In Manipur, in summer water shortage is acute and common as the river, spring, pond or lake dries gradually and water course or level depletes. Water requirement and use is more in urban areas than in rural areas as the nature of urban water usage is more intense such as flushing of toilet, cleaning of vehicles, frequent washing of clothes and so on. Urban water problem is associated with poor urbanisation planning. Many areas particularly rural areas are not covered with the municipal treated water supply.

As per census 2011, about 25 percent of the households in the state use tap water from treated source as their main source of drinking water; and the remaining households use water from other untreated sources like tap, well, hand pump, tube well, borehole, spring, river, canal, tank, pond, lake and others. Only thirteen percent of the rural households, as against 51 percent of the urban households, main source of drinking water were treated tap water. Most of the households’ sources of drinking water are ad hoc and temporary arrangement. These waters are untreated and uncertain about its safety for drinking.

Water borne disease like stone case is prone in areas where untreated water is used. Rural people are more vulnerable from such water borne disease, due to drinking of untreated water, which is often neglected and ignored by the citizens and policy makers. The Telegraph in July 2011 published that the incidence of stone cases in Manipur is high and alarming as people failed to drink sufficient water. It further report that RIMS and JNIMS alone perform about eight stone cases surgeries daily.

That means close to three thousand stone surgeries are perform annually by RIMS and JNIMS alone. This signifies that one in every thousand people in Manipur undergo surgery to remove stone from their body. The figure would be more alarming when all other existing hospitals’ number of stone surgeries is considered. Its time to mull on weighing the combined medical cost and lost of economic values in terms of employment and output and the government spending in ensuring adequate water supply in the state. Government should cater efficient water supply in all areas to develop well being and economy.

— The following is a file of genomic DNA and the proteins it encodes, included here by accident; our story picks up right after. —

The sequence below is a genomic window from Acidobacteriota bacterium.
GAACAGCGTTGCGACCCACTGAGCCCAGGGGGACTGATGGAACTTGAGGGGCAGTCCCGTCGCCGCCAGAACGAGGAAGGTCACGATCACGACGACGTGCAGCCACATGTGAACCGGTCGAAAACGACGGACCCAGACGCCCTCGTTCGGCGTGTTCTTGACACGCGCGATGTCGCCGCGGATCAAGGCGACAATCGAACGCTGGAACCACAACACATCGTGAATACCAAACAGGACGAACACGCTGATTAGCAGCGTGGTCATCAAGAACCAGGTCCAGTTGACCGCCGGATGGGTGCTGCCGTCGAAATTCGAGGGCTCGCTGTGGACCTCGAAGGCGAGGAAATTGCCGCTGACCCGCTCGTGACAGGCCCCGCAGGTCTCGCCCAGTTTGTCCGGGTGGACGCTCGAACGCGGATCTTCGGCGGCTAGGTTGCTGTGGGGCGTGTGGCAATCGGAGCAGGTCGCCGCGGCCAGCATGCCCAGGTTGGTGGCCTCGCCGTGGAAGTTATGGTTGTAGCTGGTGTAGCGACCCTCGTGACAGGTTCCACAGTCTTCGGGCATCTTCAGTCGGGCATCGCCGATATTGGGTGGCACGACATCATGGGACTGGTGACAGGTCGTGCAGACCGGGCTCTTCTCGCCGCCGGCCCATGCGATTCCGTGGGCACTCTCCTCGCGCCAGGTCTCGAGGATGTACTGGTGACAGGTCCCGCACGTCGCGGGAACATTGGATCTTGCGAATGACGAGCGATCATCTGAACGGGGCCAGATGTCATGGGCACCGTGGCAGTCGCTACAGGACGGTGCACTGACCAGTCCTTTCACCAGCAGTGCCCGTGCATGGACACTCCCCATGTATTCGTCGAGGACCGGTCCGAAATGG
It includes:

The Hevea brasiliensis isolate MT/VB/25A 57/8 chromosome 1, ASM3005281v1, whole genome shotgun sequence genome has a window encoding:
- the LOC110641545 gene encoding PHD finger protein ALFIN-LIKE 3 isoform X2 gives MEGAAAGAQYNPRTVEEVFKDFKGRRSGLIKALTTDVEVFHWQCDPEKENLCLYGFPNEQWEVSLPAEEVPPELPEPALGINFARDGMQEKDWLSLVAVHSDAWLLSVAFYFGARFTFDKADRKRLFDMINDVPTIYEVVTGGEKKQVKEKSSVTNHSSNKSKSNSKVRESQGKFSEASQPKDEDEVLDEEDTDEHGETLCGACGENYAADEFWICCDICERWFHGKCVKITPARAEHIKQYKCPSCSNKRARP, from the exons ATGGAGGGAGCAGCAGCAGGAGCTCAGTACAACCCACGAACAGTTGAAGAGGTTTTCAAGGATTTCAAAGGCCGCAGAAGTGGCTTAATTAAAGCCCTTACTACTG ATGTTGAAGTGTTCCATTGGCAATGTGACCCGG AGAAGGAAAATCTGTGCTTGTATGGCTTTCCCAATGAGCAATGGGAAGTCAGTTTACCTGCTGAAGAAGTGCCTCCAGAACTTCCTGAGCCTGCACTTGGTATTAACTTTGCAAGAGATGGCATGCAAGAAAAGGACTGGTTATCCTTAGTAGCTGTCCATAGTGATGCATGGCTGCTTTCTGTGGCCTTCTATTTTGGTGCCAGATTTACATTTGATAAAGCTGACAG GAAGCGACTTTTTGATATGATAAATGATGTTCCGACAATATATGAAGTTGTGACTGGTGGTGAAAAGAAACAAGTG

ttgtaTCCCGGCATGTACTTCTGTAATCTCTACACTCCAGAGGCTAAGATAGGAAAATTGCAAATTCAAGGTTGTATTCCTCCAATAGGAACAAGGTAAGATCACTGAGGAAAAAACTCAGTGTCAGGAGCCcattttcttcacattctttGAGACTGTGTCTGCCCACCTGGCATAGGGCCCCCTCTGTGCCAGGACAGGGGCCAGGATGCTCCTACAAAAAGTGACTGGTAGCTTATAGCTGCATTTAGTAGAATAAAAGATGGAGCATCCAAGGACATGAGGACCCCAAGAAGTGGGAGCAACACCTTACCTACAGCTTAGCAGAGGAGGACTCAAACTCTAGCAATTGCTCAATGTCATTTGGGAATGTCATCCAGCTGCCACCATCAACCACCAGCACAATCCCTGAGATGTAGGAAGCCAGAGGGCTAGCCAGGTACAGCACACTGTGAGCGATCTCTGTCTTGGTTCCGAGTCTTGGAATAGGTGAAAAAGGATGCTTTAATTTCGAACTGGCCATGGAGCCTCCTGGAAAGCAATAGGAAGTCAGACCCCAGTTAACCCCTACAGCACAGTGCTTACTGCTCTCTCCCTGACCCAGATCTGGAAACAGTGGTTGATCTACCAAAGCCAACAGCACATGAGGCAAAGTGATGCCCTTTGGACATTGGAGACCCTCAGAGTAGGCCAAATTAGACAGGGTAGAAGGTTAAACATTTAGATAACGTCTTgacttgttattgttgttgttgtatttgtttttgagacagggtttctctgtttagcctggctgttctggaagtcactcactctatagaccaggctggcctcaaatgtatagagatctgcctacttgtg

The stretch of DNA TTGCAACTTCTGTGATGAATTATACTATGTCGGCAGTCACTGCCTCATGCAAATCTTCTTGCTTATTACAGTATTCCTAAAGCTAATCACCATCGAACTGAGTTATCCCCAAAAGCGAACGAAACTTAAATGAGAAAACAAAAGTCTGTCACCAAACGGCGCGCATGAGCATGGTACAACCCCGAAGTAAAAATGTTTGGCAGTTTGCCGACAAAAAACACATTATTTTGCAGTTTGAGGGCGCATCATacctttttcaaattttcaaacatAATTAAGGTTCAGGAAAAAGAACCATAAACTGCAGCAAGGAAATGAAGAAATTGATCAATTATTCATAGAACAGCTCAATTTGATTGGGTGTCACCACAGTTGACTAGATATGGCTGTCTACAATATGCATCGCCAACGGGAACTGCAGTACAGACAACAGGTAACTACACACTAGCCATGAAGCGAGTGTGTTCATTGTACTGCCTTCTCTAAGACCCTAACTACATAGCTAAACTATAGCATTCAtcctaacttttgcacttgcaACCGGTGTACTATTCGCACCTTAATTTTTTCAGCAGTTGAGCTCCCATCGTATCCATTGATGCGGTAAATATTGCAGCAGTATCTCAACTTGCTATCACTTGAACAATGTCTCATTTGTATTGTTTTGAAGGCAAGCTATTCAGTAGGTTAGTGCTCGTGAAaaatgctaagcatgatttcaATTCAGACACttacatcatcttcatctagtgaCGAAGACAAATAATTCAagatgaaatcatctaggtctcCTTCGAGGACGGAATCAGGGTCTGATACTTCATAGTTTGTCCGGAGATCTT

Municipality water supply system is poor rendering many households and localities without water supply connection. Presently, instead of developing and constructing planned centralised drainage system the rivers in the valley are converted into centralised drainage system. By reverting these rivers to a proper source of dinking water would not only conserve environment but minimise the problem of water.

Poor governance coupled with inadequate planning for water supply is responsible for water scarcity that needs to be attended on priority basis. The evolvement of purified 20 litres commercial bottled water in recent time especially in the valley’s urban areas is a sign of scarcity of safe drinking water supply. Soon it would be a source of drinking water in other areas too particularly in urban centres. Rural areas are neglected the most in ensuring water supply. Rural people spend a considerable time and energy in fetching water from a distant place.

Government did not utterly neglect areas of water scarce and problematic. There are various provisions in the form of programmes and schemes but those are hardly implemented effectively because of the loopholes in the delivery and implementation system. Onus for water scarcity lies not only to the government agencies but also to the common responsible citizens. Water conservation education such as rain water harvesting method, with an infrastructural support and guidance of government, needs to be educated to the public and be practiced.

Access to safe drinking water is the right of the people irrespective of hills or valley or rural or urban. Delivery of safe water supply is state’s responsibility. Policy makers and planners need to swiftly and persistently intervene in tapping rain water resources, water recharging in soil, separating natural water resources channels or rivers with sewage or drainage system, improving water treatment system, avoiding water wastage due to leakages in supply, and in maintaining efficient distribution system.


* Marchang Reimeingam wrote this article for The Sangai Express
This article was posted on April 01, 2015.